When law enforcement presents us with a valid subpoena or court order, we provide the requested information if it is in our possession. Because iMessage is encrypted end-to-end, we do not have access to the contents of those communications. In some cases, we are able to provide data from server logs that are generated from customers accessing certain apps on their devices. We work closely with law enforcement to help them understand what we can provide and make clear these query logs don’t contain the contents of conversations or prove that any communication actually took place.
And it’s true, based on the sample information provided in the FAQ, that Apple doesn’t appear to provide any indication whatsoever that an iMessage conversation took place. But a list of the people you choose to associate with can be just as sensitive as your messages with those people. It requires little stretching of the imagination to come up with a scenario in which the fact that you swapped numbers with someone at some point in the past could be construed as incriminating or compromising.
Andrew Crocker, an attorney with the Electronic Frontier Foundation, said the document prompted further questions:
“How often are lookups performed? Does opening [an iMessage] thread cause a lookup? Why is Apple retaining this information?”
The Florida Department of Law Enforcement did not return a request for comment.
The fact that Apple is able and willing to help the government map the communications networks of its users doesn’t necessarily undermine the company’s posturing (and record) as a guardian of privacy, though this leaked document provides more detail about how the iMessages system can be monitored than has been volunteered in the past. Ideally, customers wouldn’t need to read documents marked “For Official Use Only” in order to know what information Apple may or may not disclose to the police. In a section of its website devoted to touting the privacy safeguards in its products, Apple claims that “your iMessages and FaceTime calls are your business, not ours. … Unlike other companies’ messaging services, Apple doesn’t scan your communications, and we wouldn’t be able to comply with a wiretap order even if we wanted to.”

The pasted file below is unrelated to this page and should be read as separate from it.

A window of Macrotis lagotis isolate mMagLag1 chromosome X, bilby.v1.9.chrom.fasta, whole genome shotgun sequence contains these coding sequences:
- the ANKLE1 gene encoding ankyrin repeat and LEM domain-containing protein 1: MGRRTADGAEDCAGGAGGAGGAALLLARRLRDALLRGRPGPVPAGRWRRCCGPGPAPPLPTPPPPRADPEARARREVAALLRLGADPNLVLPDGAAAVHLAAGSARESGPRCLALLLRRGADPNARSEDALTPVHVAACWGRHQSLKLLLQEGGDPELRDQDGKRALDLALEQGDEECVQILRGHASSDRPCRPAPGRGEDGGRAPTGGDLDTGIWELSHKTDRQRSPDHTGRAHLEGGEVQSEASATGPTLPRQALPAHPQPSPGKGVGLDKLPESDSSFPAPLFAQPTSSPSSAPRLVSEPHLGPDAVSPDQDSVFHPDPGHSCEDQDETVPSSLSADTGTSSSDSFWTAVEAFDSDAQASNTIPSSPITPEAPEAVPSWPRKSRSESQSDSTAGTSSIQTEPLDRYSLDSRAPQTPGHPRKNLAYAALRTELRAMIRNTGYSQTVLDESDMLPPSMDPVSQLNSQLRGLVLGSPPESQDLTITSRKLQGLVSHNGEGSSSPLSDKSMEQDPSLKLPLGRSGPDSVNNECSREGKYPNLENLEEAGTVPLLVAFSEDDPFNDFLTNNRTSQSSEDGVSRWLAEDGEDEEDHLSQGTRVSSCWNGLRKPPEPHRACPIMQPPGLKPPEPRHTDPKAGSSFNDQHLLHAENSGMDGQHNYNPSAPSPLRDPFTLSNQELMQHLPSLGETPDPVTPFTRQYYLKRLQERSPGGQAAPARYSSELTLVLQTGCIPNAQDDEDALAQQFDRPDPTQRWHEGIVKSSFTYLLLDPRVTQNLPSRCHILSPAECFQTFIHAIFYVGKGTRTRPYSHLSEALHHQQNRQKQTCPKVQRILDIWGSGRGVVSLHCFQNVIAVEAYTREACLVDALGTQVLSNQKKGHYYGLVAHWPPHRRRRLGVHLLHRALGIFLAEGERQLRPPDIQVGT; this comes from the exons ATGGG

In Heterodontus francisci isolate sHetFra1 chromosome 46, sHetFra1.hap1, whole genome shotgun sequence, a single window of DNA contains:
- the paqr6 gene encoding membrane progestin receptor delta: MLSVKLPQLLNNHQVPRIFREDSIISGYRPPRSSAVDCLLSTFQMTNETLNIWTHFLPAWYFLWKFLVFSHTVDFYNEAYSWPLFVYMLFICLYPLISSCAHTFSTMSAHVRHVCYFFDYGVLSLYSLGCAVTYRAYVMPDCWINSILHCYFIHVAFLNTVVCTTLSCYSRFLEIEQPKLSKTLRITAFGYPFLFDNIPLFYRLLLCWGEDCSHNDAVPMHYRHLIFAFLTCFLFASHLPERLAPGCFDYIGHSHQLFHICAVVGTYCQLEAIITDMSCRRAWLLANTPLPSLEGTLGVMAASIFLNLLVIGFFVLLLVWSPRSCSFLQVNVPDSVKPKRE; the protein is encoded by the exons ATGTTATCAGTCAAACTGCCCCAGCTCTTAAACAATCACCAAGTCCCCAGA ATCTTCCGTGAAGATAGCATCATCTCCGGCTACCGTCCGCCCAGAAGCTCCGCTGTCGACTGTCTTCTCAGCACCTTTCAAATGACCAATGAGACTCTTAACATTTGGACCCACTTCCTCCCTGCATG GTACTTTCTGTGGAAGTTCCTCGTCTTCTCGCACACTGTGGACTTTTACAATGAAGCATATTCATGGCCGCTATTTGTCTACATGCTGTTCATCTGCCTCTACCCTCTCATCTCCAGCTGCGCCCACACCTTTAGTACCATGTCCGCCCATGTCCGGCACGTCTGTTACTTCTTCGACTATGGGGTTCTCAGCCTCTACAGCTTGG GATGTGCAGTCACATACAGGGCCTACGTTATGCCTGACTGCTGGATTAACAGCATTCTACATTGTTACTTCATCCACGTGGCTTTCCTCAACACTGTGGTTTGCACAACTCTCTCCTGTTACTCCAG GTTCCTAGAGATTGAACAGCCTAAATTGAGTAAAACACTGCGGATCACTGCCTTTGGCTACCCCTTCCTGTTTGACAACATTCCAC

In 2013, after Apple was revealed to be among the tech companies caught up in an NSA surveillance program known as PRISM, which tapped into customer information on the central servers of nine leading internet companies, the company released a rare statement regarding its “commitment to customer privacy,” insisting that it would be unable to share sensitive customer data even if it wanted to:
For example, conversations which take place over iMessage and FaceTime are protected by end-to-end encryption so no one but the sender and receiver can see or read them. Apple cannot decrypt that data. Similarly, we do not store data related to customers’ location, Map searches or Siri requests in any identifiable form.
Questions of how much Apple could or would aid police if asked vaulted back into headlines following the mass shooting in San Bernardino last year, which left the FBI in possession of the shooter’s iPhone, which it was unable initially to decrypt. Apple balked at demands that it help crack the phone, allowing it to enjoy a reputation as not just a maker of expensive electronics, but a determined privacy advocate. We need more technology companies that are willing to take public, principled stands in defense of our private lives, but these same companies should follow through with technical transparency, not just statements.